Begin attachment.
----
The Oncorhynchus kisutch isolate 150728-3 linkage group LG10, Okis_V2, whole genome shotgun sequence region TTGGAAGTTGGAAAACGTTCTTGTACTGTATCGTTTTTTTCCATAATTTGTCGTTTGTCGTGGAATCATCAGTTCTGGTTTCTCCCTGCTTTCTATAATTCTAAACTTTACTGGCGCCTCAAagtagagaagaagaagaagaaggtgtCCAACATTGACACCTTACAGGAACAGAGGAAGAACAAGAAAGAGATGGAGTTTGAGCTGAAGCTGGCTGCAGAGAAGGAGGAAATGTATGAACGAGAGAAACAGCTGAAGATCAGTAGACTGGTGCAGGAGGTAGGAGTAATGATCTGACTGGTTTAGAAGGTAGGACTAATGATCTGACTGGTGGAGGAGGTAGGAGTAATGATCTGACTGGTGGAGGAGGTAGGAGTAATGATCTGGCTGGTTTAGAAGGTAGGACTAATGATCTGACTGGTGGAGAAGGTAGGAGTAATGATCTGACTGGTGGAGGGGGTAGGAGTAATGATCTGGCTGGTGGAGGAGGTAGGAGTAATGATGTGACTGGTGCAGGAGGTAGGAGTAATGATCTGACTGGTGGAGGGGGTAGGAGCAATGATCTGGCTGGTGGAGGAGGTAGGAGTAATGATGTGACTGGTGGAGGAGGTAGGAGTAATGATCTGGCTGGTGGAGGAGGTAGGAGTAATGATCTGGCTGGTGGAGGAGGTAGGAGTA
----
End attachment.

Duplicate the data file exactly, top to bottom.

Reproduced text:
The Oncorhynchus kisutch isolate 150728-3 linkage group LG10, Okis_V2, whole genome shotgun sequence region TTGGAAGTTGGAAAACGTTCTTGTACTGTATCGTTTTTTTCCATAATTTGTCGTTTGTCGTGGAATCATCAGTTCTGGTTTCTCCCTGCTTTCTATAATTCTAAACTTTACTGGCGCCTCAAagtagagaagaagaagaagaaggtgtCCAACATTGACACCTTACAGGAACAGAGGAAGAACAAGAAAGAGATGGAGTTTGAGCTGAAGCTGGCTGCAGAGAAGGAGGAAATGTATGAACGAGAGAAACAGCTGAAGATCAGTAGACTGGTGCAGGAGGTAGGAGTAATGATCTGACTGGTTTAGAAGGTAGGACTAATGATCTGACTGGTGGAGGAGGTAGGAGTAATGATCTGACTGGTGGAGGAGGTAGGAGTAATGATCTGGCTGGTTTAGAAGGTAGGACTAATGATCTGACTGGTGGAGAAGGTAGGAGTAATGATCTGACTGGTGGAGGGGGTAGGAGTAATGATCTGGCTGGTGGAGGAGGTAGGAGTAATGATGTGACTGGTGCAGGAGGTAGGAGTAATGATCTGACTGGTGGAGGGGGTAGGAGCAATGATCTGGCTGGTGGAGGAGGTAGGAGTAATGATGTGACTGGTGGAGGAGGTAGGAGTAATGATCTGGCTGGTGGAGGAGGTAGGAGTAATGATCTGGCTGGTGGAGGAGGTAGGAGTA